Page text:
Development of a high voltage system for the ATLAS Tile calorimeter and hadronic jets improvements for H->bb searches
IDPASC Portugal - PHD Programme 2015
2015 / 2016
Experimental Particle Physics
Faculdade de Ciências - Universidade de Lisboa
Laboratório de Instrumentação e Física Experimental de Partículas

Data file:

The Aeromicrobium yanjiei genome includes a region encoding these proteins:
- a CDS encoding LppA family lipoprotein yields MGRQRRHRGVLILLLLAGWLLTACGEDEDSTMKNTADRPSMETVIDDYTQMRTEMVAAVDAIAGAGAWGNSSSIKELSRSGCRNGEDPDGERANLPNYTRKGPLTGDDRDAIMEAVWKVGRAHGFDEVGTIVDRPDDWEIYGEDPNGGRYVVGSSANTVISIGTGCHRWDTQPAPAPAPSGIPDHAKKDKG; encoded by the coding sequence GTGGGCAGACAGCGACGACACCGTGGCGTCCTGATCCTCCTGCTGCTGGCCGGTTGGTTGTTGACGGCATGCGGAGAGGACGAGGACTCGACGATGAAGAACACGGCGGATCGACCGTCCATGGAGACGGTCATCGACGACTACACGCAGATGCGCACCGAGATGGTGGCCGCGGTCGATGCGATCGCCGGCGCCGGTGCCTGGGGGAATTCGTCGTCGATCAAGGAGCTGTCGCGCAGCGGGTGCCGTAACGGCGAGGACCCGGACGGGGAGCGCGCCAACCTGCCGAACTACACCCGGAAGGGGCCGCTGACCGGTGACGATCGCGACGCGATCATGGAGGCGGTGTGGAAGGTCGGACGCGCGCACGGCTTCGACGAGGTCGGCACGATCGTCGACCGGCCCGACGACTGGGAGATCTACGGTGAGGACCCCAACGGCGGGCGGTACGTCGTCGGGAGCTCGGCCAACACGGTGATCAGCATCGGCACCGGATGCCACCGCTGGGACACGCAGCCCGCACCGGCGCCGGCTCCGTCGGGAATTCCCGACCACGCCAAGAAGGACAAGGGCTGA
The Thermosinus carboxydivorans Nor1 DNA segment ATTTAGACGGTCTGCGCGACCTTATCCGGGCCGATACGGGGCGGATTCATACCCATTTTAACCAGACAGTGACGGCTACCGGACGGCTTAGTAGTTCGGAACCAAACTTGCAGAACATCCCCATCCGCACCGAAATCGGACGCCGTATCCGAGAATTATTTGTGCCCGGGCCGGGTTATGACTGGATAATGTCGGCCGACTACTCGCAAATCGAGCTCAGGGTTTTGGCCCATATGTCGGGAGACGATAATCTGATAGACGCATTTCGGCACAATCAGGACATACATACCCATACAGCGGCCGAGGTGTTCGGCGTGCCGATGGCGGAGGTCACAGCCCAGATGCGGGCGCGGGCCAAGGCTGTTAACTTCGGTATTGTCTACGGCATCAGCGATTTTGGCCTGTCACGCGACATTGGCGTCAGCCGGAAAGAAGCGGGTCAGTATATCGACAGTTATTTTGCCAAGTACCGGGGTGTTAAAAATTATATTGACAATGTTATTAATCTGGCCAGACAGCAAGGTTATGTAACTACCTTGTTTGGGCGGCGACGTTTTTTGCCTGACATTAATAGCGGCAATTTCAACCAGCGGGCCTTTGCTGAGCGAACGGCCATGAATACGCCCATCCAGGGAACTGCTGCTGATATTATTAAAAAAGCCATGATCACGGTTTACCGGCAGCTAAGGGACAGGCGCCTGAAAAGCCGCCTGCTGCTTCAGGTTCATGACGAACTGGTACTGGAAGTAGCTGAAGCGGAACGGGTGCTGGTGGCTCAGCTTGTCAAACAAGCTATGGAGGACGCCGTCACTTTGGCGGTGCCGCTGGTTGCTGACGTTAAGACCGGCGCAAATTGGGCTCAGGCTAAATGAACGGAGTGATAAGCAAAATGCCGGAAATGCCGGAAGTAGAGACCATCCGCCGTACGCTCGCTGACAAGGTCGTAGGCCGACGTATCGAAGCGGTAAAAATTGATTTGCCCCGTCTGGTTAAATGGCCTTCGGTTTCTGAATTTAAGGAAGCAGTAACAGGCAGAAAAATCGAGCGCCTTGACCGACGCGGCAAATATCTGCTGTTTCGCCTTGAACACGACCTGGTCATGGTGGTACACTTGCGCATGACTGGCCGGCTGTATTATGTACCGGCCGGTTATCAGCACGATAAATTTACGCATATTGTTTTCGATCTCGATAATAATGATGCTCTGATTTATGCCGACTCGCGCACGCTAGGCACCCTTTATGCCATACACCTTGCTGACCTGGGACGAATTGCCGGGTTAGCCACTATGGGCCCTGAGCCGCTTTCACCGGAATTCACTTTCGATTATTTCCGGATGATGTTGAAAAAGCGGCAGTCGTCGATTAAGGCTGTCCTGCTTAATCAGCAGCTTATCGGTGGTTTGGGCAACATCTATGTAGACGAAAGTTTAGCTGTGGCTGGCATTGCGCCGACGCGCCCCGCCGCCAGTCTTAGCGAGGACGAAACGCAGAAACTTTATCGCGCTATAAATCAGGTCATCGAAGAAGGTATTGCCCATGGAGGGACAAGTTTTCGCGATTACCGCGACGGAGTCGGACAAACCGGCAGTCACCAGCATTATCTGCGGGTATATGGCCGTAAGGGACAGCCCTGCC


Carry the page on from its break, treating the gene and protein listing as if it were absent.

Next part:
This thesis proposal focuses on the development of a high voltage (HV) system to be used in the ATLAS TileCal for the operation in the future High Luminosity LHC (HL-LHC) environment and on the search for the Higgs boson in the H->bb channel. TileCal, the ATLAS hadron calorimeter in the barrel region is a key sub-detector, essential in the identification of hadronic jets and the measurement of their energy, the measurement of missing transverse energy, and the identification of soft muons. Besides many other physics analyses, these measurements are crucial in the search for the Higgs boson in the b-bbar channel, an experimental priority during the LHC run 2 and one of the subjects of this PhD proposal. Due to the huge QCD background prevailing in the LHC, the first observation of Higgs boson decays to a b-quark pair will rely on associated production channels with a vector boson or a pair of top quarks. This proposal focuses on the associated production of a Higgs boson and a W vector boson, which decays leptonically to electrons, muons and neutrinos, leading to final states containing, in addition to two b-quark initiated jets (b-jets), an electron or muon plus a neutrino. A good measurement of the missing transverse energy is extremely important to identify the neutrino, and the best possible b-jet energy measurement is crucial to obtain a good resolution of the Higgs mass peak, and therefore improve the analysis sensitivity. However, the calibration of jets is normally obtained from an inclusive jet sample, not taking into account the specific characteristics of b-jets. One of these characteristics is the relatively high fraction of b-jets containing a soft muon, from the semileptonic decay of a B meson. We propose to take this muon into account in the measurement of the b-jet energy scale, in cases where it can be identified using the muon chambers and/or the TileCal. To achieve the best possible jet energy measurement, a procedure to refine the calibration is proposed specifically for these b-jets. In addition, and in view of the ATLAS High Luminosity Upgrade, an improved High Voltage system for the TileCal calorimeter will be developed, which will be crucial to the ATLAS physics output in many future analyses. The current HV system is based on a HV distributor located in the detector, which receives a single HV cable per TileCal module as input, and regulates locally the individual voltages applied to each photomultiplier tube (PMT). This concept has been in use in the TileCal since the beginning, and has the important advantage of not requiring a large number of 100 m long cables from the HV regulator to the PMTs. On the other hand, this approach has important drawbacks: mainly the radiation damage to the distributor system and the impossibility of replacing distributor boards if a problem occurs, since access is possible only during LHC shutdowns. For the new HV system, two different approaches will be investigated. The first uses local voltage regulation based in the current system and needs further development in the monitoring and R&D to find radiation hard components. The second HV option uses a remote approach in which the HV boards are located in crates outside the ATLAS cavern. They can use standard electronics components since they are not located inside the detector but have the drawback of requiring long cables, so additional noise tests must be made. This option requires a new control and monitoring system. Both approaches will be investigated by implementing and testing realistic prototypes of the HV distributor boards and their control systems. They will be tested in a calorimeter environment, in a setup similar to the one of the ATLAS detector, using beams of high energy pions, electrons and muons at CERN. These tests will allow assessing the performance of the new TileCal electronics, which are being developed for the HL-LHC. Linearity, stability and noise of the developed system will be measured in the tests with beams of high-energy particles. Both HV options (remote and local) will be tested to evaluate their respective performance and characteristics, thus informing the choice of the best-suited HV system for TileCal in the HL-LHC era.